President Barack Obama speaks at the annual Veterans Day commemoration at Arlington National Cemetery in Arlington, Va., Sunday, Nov. 11, 2012. (AP Photo/Manuel Balce Ceneta)
The biggest mistake President Barack Obama could make now is to arrogantly overinterpret the election results.
One of the dumbest things politicians do in the aftermath of elections is to claim a mandate. Even dumber is when they actually believe it. And re-elected presidents are especially susceptible to the mandate delusion.
At a news conference just after his re-election in 1996, Bill Clinton pointed to this pitfall. Noting he had just read a book about presidential second terms, Clinton observed that "sometimes the president thinks he has more of a mandate than he does and tries to do too much in the absence of cooperation."
George W. Bush, after his re-election in 2004, succumbed to this very trap.
"When you win there is a feeling that the people have spoken and embraced your point of view. And that's what I intend to tell the Congress," Bush crowed. "I earned capital in the campaign, political capital, and now I intend to spend it."
As it turned out, Bush's capital was illusory. His press for private Social Security accounts went nowhere.
To some extent, Obama has more claim to a mandate on taxes than Bush did on Social Security. Bush mentioned Social Security during the campaign, but it was not the centerpiece of his bid for a second term.
For Obama, the question of taxes - in particular, the argument that the wealthiest Americans should be asked to pay more - was, as the president said Friday, "a central question during the election ... debated over and over again."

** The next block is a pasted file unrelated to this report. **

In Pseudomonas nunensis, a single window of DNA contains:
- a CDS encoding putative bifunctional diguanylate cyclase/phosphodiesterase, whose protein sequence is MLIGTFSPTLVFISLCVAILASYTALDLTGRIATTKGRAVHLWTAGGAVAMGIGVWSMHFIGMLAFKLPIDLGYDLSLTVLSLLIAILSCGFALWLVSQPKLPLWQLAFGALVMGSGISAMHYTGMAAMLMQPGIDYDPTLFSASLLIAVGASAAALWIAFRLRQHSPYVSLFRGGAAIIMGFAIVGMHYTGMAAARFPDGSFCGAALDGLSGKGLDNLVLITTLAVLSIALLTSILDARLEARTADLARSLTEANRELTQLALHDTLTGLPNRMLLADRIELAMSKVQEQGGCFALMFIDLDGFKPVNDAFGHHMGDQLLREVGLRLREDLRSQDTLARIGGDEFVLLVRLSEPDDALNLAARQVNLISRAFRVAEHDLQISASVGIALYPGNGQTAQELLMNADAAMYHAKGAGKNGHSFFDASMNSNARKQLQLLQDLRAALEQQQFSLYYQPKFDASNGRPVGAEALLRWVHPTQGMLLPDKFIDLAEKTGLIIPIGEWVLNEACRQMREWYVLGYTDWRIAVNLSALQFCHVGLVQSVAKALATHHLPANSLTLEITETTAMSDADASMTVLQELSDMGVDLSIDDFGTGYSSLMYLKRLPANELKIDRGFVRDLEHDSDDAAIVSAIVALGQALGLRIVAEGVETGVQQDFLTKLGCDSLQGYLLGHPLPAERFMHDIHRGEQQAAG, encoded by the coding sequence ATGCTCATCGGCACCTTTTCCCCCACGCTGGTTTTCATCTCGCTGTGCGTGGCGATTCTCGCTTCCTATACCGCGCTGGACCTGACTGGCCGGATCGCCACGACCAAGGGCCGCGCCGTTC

Nonetheless, to acknowledge that Obama has more of a claim to a mandate is not to say he has a solid hold on one. And the president and his allies are busy proclaiming the certainty of a mandate.
Vice President Joe Biden: "On the tax issue there was ... a clear sort of mandate about people coming much closer to our view about how to deal with tax policy."
Senate Majority Leader Harry Reid: "The mandate was ... everybody agrees that the richest of the rich have to help a little bit."
Re-election architect David Plouffe: "Voters clearly chose the president's view of making sure the wealthiest Americans are asked to do a little more in terms of reducing the deficit."
And the president himself: "On Tuesday night, we found out that the majority of Americans agree with my approach."
Deep breath, folks. The president's argument is correct - the wealthiest can and should pay more. The assertions of national consensus are premature.
First, look beneath the president's impressive Electoral College numbers. America remains a closely divided country. Flip about 155,000 votes in just four states - Ohio, Florida, Virginia and New Hampshire - and you end up planning a Romney inaugural. The freakish closeness of Florida 2000 obscures the minuscule percentage of the vote that those switches would entail: little more than one-tenth of 1 percent of the national vote.
Looked at another way, three of the last four presidential elections have featured a difference of fewer than three percentage points in the popular vote. Not since the 1880s has the country had a string of such close races.
A further caution: It's dangerous to confuse electoral victory with policy endorsement. Voters cast their ballots for an array of reasons - they didn't think Romney understood the problems of people like them; they perceived the economy was improving and gave Obama credit for it; they were reassured by Obama's response to Sandy; they hated Romney's car elevator.
True, exit polls showed 63 percent of voters saying taxes shouldn't be raised to help reduce the budget deficit; in answer to a separate question, 47 percent said taxes should go up only on the wealthy, and 13 percent said they should be increased for all.
But there is a difference between being able to point to support for your policy and arguing that the election settles the question. It didn't - any more than, as House Speaker John Boehner claimed, the re-election of a Republican House majority demonstrated that there is "no mandate for raising tax rates."
A politician who runs without an agenda cannot claim any mandate on election night. Yet even for a politician who runs with one, the hard work of convincing begins anew the next day.
- Ruth Marcus: firstname.lastname@example.org